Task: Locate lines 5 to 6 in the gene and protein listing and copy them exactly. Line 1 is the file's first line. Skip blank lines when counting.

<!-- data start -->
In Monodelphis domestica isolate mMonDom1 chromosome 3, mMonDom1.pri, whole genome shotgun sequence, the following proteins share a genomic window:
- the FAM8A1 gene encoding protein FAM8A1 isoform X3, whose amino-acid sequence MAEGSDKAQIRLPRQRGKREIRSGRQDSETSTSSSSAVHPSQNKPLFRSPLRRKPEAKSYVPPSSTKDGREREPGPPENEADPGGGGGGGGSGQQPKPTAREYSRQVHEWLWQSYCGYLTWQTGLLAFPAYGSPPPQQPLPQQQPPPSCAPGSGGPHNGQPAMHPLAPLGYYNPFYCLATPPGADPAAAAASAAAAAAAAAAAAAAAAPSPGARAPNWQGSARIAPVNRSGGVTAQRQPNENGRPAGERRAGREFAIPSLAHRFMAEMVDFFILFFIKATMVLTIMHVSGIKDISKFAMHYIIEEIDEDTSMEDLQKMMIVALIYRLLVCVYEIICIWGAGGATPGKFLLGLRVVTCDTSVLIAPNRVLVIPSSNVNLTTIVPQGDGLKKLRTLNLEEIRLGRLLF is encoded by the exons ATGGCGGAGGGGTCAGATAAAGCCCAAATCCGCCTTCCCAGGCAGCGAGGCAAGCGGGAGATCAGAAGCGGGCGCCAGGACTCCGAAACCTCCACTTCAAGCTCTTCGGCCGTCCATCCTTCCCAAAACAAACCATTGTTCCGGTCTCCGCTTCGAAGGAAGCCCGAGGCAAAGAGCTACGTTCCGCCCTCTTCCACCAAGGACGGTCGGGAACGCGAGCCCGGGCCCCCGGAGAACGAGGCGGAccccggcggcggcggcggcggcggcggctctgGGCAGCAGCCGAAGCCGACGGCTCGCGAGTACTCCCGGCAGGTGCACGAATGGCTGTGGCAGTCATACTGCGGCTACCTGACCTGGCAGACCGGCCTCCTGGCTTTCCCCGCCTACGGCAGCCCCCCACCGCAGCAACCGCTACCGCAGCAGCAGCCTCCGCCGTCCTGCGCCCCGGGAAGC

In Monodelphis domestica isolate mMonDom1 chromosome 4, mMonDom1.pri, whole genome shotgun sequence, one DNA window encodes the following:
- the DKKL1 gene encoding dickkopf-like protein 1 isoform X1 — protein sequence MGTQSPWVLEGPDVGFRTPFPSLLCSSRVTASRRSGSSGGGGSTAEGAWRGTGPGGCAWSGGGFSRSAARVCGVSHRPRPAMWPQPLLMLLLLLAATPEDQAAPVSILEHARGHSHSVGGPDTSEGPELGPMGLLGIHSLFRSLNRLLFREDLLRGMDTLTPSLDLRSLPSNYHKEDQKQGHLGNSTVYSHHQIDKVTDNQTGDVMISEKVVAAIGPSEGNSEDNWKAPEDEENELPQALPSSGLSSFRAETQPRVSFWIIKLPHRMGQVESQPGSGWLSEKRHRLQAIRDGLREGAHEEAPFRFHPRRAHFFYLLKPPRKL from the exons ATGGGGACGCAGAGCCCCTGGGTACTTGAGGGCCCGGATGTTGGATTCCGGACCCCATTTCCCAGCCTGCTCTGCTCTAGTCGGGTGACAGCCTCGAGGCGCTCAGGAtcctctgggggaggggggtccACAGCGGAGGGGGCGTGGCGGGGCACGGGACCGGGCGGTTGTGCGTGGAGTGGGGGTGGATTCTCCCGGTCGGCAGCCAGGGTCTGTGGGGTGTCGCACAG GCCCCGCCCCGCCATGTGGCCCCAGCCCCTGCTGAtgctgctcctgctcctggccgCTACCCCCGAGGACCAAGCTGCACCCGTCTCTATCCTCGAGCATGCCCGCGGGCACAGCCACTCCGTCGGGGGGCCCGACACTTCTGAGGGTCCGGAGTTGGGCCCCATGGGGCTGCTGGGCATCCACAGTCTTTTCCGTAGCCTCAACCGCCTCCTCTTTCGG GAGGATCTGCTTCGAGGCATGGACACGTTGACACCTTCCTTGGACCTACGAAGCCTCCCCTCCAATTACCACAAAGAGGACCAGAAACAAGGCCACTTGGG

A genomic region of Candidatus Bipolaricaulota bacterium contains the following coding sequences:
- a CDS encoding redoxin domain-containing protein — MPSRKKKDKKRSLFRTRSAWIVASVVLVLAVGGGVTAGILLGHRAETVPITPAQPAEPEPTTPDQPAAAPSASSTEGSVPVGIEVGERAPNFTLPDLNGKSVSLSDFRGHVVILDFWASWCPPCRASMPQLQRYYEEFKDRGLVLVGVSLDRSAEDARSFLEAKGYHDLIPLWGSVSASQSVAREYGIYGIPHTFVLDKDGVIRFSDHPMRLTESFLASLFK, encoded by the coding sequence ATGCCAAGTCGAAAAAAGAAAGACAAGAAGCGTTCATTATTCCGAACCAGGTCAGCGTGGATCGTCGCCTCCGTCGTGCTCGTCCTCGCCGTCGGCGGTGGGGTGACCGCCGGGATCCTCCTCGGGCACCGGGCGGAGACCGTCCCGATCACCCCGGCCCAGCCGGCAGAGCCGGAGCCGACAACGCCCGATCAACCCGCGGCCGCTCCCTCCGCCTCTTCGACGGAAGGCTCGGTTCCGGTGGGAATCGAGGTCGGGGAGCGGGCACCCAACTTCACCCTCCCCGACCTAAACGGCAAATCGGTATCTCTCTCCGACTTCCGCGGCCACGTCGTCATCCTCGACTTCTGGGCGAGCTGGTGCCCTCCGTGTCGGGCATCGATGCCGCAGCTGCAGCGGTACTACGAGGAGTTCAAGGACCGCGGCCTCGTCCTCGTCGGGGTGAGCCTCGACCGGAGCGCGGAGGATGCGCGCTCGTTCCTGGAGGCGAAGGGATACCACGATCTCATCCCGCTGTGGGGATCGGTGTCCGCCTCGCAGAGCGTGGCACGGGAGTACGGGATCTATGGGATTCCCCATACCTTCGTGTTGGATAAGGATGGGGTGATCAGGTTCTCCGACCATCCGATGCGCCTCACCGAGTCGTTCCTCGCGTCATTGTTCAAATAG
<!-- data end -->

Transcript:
A genomic region of Candidatus Bipolaricaulota bacterium contains the following coding sequences:
- a CDS encoding redoxin domain-containing protein — MPSRKKKDKKRSLFRTRSAWIVASVVLVLAVGGGVTAGILLGHRAETVPITPAQPAEPEPTTPDQPAAAPSASSTEGSVPVGIEVGERAPNFTLPDLNGKSVSLSDFRGHVVILDFWASWCPPCRASMPQLQRYYEEFKDRGLVLVGVSLDRSAEDARSFLEAKGYHDLIPLWGSVSASQSVAREYGIYGIPHTFVLDKDGVIRFSDHPMRLTESFLASLFK, encoded by the coding sequence ATGCCAAGTCGAAAAAAGAAAGACAAGAAGCGTTCATTATTCCGAACCAGGTCAGCGTGGATCGTCGCCTCCGTCGTGCTCGTCCTCGCCGTCGGCGGTGGGGTGACCGCCGGGATCCTCCTCGGGCACCGGGCGGAGACCGTCCCGATCACCCCGGCCCAGCCGGCAGAGCCGGAGCCGACAACGCCCGATCAACCCGCGGCCGCTCCCTCCGCCTCTTCGACGGAAGGCTCGGTTCCGGTGGGAATCGAGGTCGGGGAGCGGGCACCCAACTTCACCCTCCCCGACCTAAACGGCAAATCGGTATCTCTCTCCGACTTCCGCGGCCACGTCGTCATCCTCGACTTCTGGGCGAGCTGGTGCCCTCCGTGTCGGGCATCGATGCCGCAGCTGCAGCGGTACTACGAGGAGTTCAAGGACCGCGGCCTCGTCCTCGTCGGGGTGAGCCTCGACCGGAGCGCGGAGGATGCGCGCTCGTTCCTGGAGGCGAAGGGATACCACGATCTCATCCCGCTGTGGGGATCGGTGTCCGCCTCGCAGAGCGTGGCACGGGAGTACGGGATCTATGGGATTCCCCATACCTTCGTGTTGGATAAGGATGGGGTGATCAGGTTCTCCGACCATCCGATGCGCCTCACCGAGTCGTTCCTCGCGTCATTGTTCAAATAG